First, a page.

(CN) — The Covid-19 virus is new to humanity, but pandemics are not. Nor is the probable evolutionary path of Covid-19 new, as a disease that jumped from animals to man. Evidence of such zoonotic plagues has been found in prehistory: more than 5,000 years ago in sites in China and Sweden.
Plagues have radically altered history far more severely than the 2020 coronavirus pandemic has altered our daily lives. They have contributed to the collapse of empires and economic systems, restructured geopolitics, forced mankind to invent new technologies, to end wars, and probably contributed to the spread of Christianity in Europe.
This series by Courthouse News will take a long view of plagues in history, drawing parallels to the havoc wrought by the novel coronavirus pandemic — social, economic, governmental, technological, legal and religious — to see what we have learned, or failed to learn, from more than 50 centuries of human suffering inflicted by microorganisms and their animal hosts.
Evidence of widespread adoption of agriculture and domestication of animals has been found as far back as 15,000 years ago. Barley, for example, a hardy grain, was being sown and harvested by 11,000 B.C. in Eurasia. The phenomenon of a food surplus allowed mankind to create cities and settle in them, where they lived more densely packed together, in close proximity to other mammals and the parasites they host.
That spurred an early “technology:” sleeping in closed quarters with domesticated animals in the winter, to benefit from their body heat, while defending them from animal predators and theft from human neighbors.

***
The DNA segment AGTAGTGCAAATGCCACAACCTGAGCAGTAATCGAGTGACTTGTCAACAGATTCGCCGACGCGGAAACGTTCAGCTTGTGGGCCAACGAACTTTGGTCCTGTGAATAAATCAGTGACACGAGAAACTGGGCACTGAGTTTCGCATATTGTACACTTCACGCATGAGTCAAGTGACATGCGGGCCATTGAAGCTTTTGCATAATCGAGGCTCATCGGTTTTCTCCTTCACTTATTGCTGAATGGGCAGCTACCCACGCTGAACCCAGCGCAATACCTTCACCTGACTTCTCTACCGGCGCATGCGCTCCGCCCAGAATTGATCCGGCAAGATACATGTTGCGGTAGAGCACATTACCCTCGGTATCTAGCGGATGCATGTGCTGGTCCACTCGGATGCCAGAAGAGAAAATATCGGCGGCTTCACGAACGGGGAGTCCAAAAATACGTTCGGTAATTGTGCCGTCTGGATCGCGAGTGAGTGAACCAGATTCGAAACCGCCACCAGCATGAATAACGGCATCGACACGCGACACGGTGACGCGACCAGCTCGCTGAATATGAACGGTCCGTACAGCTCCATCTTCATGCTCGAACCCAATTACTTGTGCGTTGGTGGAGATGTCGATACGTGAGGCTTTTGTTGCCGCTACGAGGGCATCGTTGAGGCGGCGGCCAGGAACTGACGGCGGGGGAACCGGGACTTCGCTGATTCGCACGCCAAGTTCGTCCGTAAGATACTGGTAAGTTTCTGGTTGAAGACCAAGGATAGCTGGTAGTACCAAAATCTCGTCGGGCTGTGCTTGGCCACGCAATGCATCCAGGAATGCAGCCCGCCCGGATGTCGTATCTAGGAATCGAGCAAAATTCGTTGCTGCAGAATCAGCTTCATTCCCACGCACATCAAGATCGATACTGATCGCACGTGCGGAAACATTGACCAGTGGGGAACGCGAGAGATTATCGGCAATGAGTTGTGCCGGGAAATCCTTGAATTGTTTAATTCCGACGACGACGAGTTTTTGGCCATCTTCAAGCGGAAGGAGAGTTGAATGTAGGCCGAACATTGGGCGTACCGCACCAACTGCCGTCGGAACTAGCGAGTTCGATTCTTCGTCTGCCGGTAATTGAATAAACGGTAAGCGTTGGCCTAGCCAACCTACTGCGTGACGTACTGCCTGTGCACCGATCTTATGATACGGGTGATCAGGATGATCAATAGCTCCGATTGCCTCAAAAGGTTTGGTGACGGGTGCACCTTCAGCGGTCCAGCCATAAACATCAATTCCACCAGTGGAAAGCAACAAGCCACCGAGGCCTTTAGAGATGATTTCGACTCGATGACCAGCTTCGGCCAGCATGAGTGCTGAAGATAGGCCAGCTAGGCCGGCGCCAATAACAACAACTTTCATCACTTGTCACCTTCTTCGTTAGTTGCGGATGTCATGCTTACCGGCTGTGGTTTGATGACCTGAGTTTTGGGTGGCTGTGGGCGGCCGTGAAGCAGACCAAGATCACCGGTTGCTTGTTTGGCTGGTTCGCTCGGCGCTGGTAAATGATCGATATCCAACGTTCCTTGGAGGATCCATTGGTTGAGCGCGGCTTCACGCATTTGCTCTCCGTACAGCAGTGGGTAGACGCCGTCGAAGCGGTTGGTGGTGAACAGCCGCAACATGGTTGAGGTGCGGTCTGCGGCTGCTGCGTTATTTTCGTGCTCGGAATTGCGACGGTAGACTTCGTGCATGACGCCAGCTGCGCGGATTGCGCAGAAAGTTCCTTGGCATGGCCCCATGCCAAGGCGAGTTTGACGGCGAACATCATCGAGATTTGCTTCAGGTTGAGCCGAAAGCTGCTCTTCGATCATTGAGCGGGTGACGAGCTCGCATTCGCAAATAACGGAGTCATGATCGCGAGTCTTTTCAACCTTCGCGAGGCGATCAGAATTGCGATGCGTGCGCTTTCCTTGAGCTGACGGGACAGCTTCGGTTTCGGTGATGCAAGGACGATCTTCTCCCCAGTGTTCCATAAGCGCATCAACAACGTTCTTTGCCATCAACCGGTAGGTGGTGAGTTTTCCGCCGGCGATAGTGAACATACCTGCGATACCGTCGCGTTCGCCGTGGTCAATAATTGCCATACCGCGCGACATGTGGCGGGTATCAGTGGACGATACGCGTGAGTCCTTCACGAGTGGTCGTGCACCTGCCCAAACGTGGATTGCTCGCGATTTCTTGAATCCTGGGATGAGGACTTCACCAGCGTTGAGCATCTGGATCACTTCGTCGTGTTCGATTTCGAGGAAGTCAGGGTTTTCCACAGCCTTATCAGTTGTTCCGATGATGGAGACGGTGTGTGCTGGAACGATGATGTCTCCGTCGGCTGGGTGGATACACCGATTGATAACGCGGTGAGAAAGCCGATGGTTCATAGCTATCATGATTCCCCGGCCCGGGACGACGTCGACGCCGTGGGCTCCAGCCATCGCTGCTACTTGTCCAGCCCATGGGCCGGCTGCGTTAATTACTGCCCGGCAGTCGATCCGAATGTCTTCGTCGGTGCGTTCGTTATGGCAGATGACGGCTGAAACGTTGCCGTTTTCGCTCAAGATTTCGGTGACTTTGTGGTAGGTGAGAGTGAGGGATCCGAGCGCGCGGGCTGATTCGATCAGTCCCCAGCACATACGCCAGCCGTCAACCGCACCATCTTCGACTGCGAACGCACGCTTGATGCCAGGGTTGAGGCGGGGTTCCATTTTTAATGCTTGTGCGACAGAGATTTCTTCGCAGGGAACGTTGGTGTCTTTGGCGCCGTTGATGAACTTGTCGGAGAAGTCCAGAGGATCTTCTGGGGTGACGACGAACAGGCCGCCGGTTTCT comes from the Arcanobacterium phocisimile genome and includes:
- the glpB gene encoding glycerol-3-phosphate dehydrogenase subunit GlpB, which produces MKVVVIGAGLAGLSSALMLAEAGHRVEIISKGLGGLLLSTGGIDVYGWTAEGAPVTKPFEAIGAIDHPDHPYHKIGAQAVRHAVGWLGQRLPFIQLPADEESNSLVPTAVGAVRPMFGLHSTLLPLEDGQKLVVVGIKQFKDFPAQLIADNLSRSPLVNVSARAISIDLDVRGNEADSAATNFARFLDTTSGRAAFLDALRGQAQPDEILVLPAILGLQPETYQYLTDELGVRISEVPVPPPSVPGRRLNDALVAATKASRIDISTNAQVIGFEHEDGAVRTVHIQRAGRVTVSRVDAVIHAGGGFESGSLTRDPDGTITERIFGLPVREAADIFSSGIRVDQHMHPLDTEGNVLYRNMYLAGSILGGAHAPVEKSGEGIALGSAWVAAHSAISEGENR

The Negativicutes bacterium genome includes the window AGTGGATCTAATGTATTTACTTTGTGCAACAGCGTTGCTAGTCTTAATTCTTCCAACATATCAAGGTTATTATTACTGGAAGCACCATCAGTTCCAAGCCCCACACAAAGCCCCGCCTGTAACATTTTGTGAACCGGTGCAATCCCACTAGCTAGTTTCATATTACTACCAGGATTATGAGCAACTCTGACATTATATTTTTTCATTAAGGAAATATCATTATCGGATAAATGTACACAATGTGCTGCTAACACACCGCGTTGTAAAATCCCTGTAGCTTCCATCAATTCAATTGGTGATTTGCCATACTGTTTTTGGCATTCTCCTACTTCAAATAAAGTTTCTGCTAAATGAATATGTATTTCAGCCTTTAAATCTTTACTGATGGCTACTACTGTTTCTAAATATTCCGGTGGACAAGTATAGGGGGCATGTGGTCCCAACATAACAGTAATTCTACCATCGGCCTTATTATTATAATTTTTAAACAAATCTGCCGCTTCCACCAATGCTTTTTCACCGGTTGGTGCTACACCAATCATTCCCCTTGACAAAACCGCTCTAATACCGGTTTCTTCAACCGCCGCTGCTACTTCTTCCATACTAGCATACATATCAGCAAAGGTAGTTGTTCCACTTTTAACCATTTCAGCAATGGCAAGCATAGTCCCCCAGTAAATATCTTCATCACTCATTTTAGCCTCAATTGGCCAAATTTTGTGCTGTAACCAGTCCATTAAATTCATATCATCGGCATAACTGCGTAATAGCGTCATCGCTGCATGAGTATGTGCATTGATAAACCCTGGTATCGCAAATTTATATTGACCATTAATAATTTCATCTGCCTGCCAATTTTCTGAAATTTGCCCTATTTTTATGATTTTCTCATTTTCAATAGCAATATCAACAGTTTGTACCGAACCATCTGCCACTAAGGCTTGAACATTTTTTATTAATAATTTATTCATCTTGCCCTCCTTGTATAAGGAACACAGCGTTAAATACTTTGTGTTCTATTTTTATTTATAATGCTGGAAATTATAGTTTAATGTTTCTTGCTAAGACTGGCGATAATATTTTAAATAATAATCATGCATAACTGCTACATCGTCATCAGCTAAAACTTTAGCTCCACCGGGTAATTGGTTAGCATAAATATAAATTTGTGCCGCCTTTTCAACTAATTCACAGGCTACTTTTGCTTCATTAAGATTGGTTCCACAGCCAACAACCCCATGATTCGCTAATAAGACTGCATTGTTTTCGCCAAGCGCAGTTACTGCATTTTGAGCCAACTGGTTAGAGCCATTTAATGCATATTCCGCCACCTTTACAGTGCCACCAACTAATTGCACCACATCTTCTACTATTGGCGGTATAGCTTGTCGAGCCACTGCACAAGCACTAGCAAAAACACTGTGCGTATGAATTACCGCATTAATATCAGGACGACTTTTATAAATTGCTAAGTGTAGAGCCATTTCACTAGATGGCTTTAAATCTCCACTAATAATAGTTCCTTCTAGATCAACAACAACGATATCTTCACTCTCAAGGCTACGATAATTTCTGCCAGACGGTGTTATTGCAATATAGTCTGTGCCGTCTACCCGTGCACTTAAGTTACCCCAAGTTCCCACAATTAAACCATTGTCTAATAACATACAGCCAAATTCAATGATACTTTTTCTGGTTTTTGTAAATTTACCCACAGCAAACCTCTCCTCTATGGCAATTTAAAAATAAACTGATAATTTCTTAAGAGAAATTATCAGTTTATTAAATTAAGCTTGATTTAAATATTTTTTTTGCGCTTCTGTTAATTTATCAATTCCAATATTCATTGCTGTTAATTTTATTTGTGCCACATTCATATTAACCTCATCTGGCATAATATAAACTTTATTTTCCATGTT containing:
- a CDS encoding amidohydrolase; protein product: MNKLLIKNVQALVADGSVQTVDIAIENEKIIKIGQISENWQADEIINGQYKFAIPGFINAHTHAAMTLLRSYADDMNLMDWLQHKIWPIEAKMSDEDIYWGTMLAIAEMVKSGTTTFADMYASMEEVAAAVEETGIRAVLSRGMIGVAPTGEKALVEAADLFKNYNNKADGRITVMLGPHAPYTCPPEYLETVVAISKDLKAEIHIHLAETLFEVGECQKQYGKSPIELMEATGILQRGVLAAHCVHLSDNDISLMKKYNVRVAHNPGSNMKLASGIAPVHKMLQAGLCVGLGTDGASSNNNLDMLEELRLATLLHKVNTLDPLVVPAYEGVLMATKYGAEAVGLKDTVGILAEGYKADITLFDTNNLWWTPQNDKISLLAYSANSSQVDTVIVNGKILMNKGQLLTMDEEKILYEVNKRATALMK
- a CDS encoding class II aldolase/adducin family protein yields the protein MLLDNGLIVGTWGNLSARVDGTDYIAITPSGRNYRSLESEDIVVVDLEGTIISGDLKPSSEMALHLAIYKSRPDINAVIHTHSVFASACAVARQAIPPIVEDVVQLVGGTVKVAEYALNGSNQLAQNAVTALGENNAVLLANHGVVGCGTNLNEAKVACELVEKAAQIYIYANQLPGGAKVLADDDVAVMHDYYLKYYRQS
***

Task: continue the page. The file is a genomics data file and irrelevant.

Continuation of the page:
Indications of Yersenia pestis — the rat- and flea-borne bacillus that causes bubonic plague — have been found as far back as 3000 B.C. in a mass grave in Sweden. Mass graves at the Hamin Mangha archaeological site in Northeast China, dating from roughly the same time, appear to contain similar indications. The site contains 97 bodies in a small house that was burned down. Pottery and grinding instruments found with the bones indicate agriculture and settlement. A similar mass burial in Miaozigou, also in Northeast China, indicates an epidemic.
The Neolithic decline of around 3400 B.C., during which densely populated cities in Western Eurasia were permanently abandoned, may have been precipitated by plague, brought by humans living with animals and their parasites. An Oct. 22, 2015 paper in the scientific journal Cell reported that an international team of researchers extracted DNA from 5,000-year-old human remains in Sweden that is the closest ever to be identified as the genetic origin of Y. Pestis. It is believed to have diverged from other strains of plague about 5,700 years ago.
“The strain had the same genes that make the pneumonic plague deadly today and traces of it were also found in another individual at the same grave site — suggesting that the young woman did likely die of the disease,” according to a summary of the report published in Science News. The authors suggested that plague may have been spread by Neolithic traders, contributing to the decline of settlements as the Stone Age evolved into the Bronze Age.
Settlements of 10,000 and more people were becoming common in Europe, but were devastated around 5,000 years ago by massive human migrations from the Eurasian steppe. Previous researchers suggested that the invaders brought the plague with them, but the timing of the genetic origin indicates the European settlements were already starting to collapse, due to increased density of people, animals and food stored together and poor sanitation. “That’s the textbook example of what you need to evolve new pathogens,” the lead author Simon Rasmussen told Science News.
“Our results show that plague infection was endemic in the human populations of Eurasia at least 3,000 years before any historical recordings of pandemics,” Rasmussen et al. wrote in their own summary.